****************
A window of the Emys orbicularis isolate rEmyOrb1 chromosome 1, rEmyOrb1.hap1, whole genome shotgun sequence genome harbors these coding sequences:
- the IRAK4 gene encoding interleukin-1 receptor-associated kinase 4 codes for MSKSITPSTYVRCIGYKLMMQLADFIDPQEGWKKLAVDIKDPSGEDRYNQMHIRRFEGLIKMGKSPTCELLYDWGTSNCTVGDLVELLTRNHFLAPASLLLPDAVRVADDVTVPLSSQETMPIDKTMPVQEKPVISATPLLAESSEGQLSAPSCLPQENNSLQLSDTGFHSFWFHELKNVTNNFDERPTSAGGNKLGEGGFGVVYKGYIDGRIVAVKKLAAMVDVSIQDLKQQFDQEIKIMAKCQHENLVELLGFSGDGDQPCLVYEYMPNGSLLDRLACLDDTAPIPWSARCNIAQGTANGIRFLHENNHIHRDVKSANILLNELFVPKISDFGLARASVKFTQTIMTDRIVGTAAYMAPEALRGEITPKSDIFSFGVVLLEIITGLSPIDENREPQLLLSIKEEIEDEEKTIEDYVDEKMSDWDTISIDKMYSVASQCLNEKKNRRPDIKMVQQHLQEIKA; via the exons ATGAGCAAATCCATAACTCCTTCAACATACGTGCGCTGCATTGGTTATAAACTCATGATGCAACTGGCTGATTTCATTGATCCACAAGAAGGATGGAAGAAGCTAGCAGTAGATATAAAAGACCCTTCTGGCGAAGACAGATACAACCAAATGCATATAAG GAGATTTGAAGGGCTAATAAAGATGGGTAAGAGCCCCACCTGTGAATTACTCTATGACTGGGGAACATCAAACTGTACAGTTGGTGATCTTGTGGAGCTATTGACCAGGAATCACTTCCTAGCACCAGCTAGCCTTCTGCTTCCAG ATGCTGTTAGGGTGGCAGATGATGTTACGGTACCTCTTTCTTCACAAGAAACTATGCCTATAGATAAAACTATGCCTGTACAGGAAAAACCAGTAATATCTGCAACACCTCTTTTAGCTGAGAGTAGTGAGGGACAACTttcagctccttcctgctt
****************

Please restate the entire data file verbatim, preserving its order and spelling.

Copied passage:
A window of the Emys orbicularis isolate rEmyOrb1 chromosome 1, rEmyOrb1.hap1, whole genome shotgun sequence genome harbors these coding sequences:
- the IRAK4 gene encoding interleukin-1 receptor-associated kinase 4 codes for MSKSITPSTYVRCIGYKLMMQLADFIDPQEGWKKLAVDIKDPSGEDRYNQMHIRRFEGLIKMGKSPTCELLYDWGTSNCTVGDLVELLTRNHFLAPASLLLPDAVRVADDVTVPLSSQETMPIDKTMPVQEKPVISATPLLAESSEGQLSAPSCLPQENNSLQLSDTGFHSFWFHELKNVTNNFDERPTSAGGNKLGEGGFGVVYKGYIDGRIVAVKKLAAMVDVSIQDLKQQFDQEIKIMAKCQHENLVELLGFSGDGDQPCLVYEYMPNGSLLDRLACLDDTAPIPWSARCNIAQGTANGIRFLHENNHIHRDVKSANILLNELFVPKISDFGLARASVKFTQTIMTDRIVGTAAYMAPEALRGEITPKSDIFSFGVVLLEIITGLSPIDENREPQLLLSIKEEIEDEEKTIEDYVDEKMSDWDTISIDKMYSVASQCLNEKKNRRPDIKMVQQHLQEIKA; via the exons ATGAGCAAATCCATAACTCCTTCAACATACGTGCGCTGCATTGGTTATAAACTCATGATGCAACTGGCTGATTTCATTGATCCACAAGAAGGATGGAAGAAGCTAGCAGTAGATATAAAAGACCCTTCTGGCGAAGACAGATACAACCAAATGCATATAAG GAGATTTGAAGGGCTAATAAAGATGGGTAAGAGCCCCACCTGTGAATTACTCTATGACTGGGGAACATCAAACTGTACAGTTGGTGATCTTGTGGAGCTATTGACCAGGAATCACTTCCTAGCACCAGCTAGCCTTCTGCTTCCAG ATGCTGTTAGGGTGGCAGATGATGTTACGGTACCTCTTTCTTCACAAGAAACTATGCCTATAGATAAAACTATGCCTGTACAGGAAAAACCAGTAATATCTGCAACACCTCTTTTAGCTGAGAGTAGTGAGGGACAACTttcagctccttcctgctt